The somewhat undernourished-looking statue of Henry IV outside the gates to Marvejols is not really a good omen. But this beautiful town in the south-eastern corner of the Aubrac, which nestles in a wide basin flanked with pine trees, is really quite a delight.
Chosen in 1307 to be Philippe le Bel's administrative centre in the Gévaudan, the town was later fortified during the Hundred Years' War. Stroll through the streets of this unpretentious community, check out the magnificent fortified gates, and you'll soon realise you are taking a journey through time.
The town is twinned with Cockermouth in Cumbria – birthplace of William Wordsworth – and with this distant town Marvejols has many similarities not least the fact that just as Cockermouth had to sustain itself against incursions by the Scots in medieval times, Marvejols suffered for having backed the wrong side in the Hundred Years' War. When the troops of the inappropriately named Duc de Joyeuse attacked in the 15th century, three-quarters of the population were massacred, the town set on fire and razed to the ground. When Henri de Navarre became king, he rewarded the town's loyalty by building the massive gateways.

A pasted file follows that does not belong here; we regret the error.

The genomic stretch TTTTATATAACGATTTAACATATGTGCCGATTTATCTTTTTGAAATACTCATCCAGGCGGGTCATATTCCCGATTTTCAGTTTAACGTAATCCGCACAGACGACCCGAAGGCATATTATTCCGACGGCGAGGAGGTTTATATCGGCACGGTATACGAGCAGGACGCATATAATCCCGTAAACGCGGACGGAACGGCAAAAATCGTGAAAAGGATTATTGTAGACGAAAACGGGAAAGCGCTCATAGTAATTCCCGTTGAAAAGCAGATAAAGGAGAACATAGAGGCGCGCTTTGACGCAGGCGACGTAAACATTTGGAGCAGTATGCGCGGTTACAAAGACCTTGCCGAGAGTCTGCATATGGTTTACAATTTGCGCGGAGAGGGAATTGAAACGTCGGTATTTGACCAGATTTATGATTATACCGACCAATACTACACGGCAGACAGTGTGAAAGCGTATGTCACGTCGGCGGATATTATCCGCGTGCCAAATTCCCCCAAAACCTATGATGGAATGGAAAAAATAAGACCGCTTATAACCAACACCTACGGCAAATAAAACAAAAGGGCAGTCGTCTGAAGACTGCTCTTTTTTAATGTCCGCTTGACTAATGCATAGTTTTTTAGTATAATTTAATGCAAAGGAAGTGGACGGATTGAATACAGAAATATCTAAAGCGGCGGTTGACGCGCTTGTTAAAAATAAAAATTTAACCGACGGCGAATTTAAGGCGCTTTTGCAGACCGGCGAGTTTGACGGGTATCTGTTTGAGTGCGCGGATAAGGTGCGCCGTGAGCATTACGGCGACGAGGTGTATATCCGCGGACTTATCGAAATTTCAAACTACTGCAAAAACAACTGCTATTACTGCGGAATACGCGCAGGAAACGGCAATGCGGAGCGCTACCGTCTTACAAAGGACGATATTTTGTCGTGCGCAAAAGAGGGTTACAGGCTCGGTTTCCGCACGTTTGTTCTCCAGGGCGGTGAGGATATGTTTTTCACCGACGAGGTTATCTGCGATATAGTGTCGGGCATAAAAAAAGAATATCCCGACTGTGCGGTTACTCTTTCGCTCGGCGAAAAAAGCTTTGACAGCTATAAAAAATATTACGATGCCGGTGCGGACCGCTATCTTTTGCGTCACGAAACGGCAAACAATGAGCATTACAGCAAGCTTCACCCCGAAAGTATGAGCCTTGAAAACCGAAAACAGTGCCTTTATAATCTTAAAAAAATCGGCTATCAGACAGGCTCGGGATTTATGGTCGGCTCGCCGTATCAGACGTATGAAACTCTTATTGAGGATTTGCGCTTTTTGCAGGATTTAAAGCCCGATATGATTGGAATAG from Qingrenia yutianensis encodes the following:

The nearby Parc de Gévaudan is one place you can get a chance to see wolves, as over 100 are kept in semi-liberty here, and survive in spite of the reputation of the famous Bête du Gévaudan, which in the 1760s is said to have killed almost 100 people...adding to the general blackening of the wolf's reputation.
Marvejols is one of 7 towns down the length of the A75 motorway, which go under the name of Les Perles Vertes, and promote themselves as stop-over places en route to the Med. Each is individually charming, and well worth a short visit.
Porte du Soubeyran, 48100 Marvejols
Tel: 04 66 32 02 14